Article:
When Khatib talks about how she envisions her new parliamentary position, it is clear her religious identity is central.
“I would like to become the voice in the Knesset for a group that has long been ostracized in Israeli society: women in hijabs,” she says. Most Israelis, she says, are unaware of the “grave challenges” visibly religious Muslim women like herself face on a daily basis.
“If I enter a shopping mall or a bus station, for example, I can guarantee you I will be pulled aside and forced to go through humiliating security checks,” she explains. “It’s all because I have a hijab on my head. There will be 20 Jewish women who pass right by me, and nobody says anything to them. People also assume I don’t understand Hebrew and that I’m an uneducated simpleton just because I wear a hijab. It doesn’t matter that I have a master’s degree and I’ve run big community centers. None of that matters at all.”
She believes this stereotyping of religious Muslim women is widespread. “By serving in the Knesset, I will prove to all the young girls in this country who wear hijabs that anything is possible, that they too can become lawmakers,” she says. “My goal is that, one day, women wearing hijabs will become a common sight in the Knesset; a natural part of the scenery.”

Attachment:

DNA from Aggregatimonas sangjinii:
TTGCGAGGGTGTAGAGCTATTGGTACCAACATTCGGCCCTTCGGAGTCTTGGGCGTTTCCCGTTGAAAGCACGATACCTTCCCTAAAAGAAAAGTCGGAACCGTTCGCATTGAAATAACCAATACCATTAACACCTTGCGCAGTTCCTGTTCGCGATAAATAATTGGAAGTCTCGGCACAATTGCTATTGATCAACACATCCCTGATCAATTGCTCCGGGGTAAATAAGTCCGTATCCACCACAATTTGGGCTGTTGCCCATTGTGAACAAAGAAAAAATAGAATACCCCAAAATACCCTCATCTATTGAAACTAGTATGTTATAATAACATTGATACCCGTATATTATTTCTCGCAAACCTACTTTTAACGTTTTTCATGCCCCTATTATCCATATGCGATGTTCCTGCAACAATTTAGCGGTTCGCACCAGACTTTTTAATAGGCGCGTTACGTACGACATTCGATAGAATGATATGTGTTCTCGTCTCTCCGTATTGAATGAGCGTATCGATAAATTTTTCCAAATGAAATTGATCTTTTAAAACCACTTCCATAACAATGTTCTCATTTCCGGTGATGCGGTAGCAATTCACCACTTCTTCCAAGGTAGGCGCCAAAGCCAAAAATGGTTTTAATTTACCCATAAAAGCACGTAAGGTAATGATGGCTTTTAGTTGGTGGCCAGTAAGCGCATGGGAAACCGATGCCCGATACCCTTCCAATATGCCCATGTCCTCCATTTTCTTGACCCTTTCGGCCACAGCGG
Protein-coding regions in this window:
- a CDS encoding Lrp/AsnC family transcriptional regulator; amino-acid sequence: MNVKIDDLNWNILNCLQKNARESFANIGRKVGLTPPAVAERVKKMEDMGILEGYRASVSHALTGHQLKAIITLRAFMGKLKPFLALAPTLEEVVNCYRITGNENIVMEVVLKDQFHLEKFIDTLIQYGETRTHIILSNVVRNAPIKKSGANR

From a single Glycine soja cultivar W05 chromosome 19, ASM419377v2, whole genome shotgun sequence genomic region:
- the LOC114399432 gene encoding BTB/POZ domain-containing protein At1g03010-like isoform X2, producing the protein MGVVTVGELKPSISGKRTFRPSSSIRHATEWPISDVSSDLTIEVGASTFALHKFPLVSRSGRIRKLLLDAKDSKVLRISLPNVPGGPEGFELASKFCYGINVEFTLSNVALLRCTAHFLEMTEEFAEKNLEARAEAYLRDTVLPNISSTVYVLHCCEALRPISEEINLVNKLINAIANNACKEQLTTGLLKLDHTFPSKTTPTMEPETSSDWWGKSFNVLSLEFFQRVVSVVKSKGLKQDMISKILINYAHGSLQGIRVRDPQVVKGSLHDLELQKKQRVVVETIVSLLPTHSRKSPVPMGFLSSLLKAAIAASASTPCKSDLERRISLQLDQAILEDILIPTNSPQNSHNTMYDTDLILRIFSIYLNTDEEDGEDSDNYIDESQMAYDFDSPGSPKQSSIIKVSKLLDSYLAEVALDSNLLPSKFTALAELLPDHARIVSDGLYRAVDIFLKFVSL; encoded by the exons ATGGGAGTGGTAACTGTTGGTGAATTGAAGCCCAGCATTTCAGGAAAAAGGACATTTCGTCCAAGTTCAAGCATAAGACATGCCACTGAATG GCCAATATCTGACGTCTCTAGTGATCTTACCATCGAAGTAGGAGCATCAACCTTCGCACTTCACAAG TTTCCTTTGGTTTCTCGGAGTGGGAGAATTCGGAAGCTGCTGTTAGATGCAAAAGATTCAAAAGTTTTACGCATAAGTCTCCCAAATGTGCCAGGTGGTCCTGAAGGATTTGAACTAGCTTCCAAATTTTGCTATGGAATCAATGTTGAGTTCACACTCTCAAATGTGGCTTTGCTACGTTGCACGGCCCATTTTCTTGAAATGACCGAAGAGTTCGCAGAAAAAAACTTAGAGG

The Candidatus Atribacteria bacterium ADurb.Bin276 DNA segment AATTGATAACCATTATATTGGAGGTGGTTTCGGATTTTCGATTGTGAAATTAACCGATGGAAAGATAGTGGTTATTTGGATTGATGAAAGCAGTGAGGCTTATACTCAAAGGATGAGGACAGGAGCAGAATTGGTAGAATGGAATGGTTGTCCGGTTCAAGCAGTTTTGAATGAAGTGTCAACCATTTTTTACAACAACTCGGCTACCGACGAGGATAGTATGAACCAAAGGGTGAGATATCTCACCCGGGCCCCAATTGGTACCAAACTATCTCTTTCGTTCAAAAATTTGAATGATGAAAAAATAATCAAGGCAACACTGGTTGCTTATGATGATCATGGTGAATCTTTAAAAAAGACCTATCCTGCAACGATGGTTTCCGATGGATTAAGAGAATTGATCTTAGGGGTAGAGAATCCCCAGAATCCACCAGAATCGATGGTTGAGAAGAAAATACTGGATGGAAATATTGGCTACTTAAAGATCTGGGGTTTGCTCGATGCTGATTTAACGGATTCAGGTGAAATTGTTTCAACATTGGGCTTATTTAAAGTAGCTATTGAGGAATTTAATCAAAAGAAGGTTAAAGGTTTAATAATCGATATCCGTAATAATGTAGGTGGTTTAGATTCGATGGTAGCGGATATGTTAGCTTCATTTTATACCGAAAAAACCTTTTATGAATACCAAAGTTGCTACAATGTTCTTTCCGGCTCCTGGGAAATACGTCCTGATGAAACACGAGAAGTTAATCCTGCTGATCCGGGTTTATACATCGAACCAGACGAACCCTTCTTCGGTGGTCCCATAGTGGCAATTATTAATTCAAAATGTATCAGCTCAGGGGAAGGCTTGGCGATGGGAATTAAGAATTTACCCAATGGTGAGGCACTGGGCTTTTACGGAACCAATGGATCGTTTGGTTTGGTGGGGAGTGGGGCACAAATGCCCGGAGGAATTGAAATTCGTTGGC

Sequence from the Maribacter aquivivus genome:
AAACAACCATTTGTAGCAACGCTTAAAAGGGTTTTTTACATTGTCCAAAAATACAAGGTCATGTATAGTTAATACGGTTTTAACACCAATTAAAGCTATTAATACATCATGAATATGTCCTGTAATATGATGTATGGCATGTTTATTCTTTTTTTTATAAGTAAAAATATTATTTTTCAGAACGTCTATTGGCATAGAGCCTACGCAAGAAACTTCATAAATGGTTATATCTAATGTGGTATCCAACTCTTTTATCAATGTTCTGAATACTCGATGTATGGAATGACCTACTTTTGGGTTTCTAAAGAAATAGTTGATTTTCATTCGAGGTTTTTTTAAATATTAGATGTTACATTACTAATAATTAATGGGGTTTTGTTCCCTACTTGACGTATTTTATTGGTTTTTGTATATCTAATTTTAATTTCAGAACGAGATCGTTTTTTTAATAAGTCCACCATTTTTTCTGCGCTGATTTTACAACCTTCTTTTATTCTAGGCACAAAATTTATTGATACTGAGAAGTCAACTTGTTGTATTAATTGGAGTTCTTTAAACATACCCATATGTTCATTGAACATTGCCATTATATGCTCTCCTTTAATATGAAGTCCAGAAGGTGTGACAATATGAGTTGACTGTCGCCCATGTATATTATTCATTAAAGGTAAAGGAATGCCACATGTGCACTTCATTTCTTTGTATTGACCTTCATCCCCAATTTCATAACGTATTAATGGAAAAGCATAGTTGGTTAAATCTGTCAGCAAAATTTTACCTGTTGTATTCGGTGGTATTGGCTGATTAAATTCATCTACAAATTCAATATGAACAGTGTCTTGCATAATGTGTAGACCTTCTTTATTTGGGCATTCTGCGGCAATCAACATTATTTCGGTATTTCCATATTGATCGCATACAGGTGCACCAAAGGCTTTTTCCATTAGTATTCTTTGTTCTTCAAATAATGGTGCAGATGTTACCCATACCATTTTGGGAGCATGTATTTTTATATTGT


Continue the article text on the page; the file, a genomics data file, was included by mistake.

Stepping through an open door
She wasn’t always deeply observant. Khatib was born to a family of farmers in the town of Arabeh in the Lower Galilee, the third of 10 children. “My family was traditional, but not very strict,” she says. It was after her first pilgrimage to Mecca, after she had already been married for quite a few years, that she resolved to embrace a more religious lifestyle and start wearing a hijab.
As a young girl, she recounts, she already knew she wanted to be more than just a wife and a mother. “In fact, one of the promises I made to myself was that I wouldn’t get married before I turned 24,” she says. She was 26 when she eventually married – rather late for Arab Israeli women – and the wedding was held a day after her last exam in the social work program at the University of Haifa.
Her husband, an engineer by training, teaches high school electronics, and they live with their four children (three sons and a daughter) in Yafa an-Naseriyye, next to Nazareth. Khatib holds a master’s degree in gender studies from Tel Aviv University and is a graduate of the prestigious Mandel Leadership Institute in Jerusalem.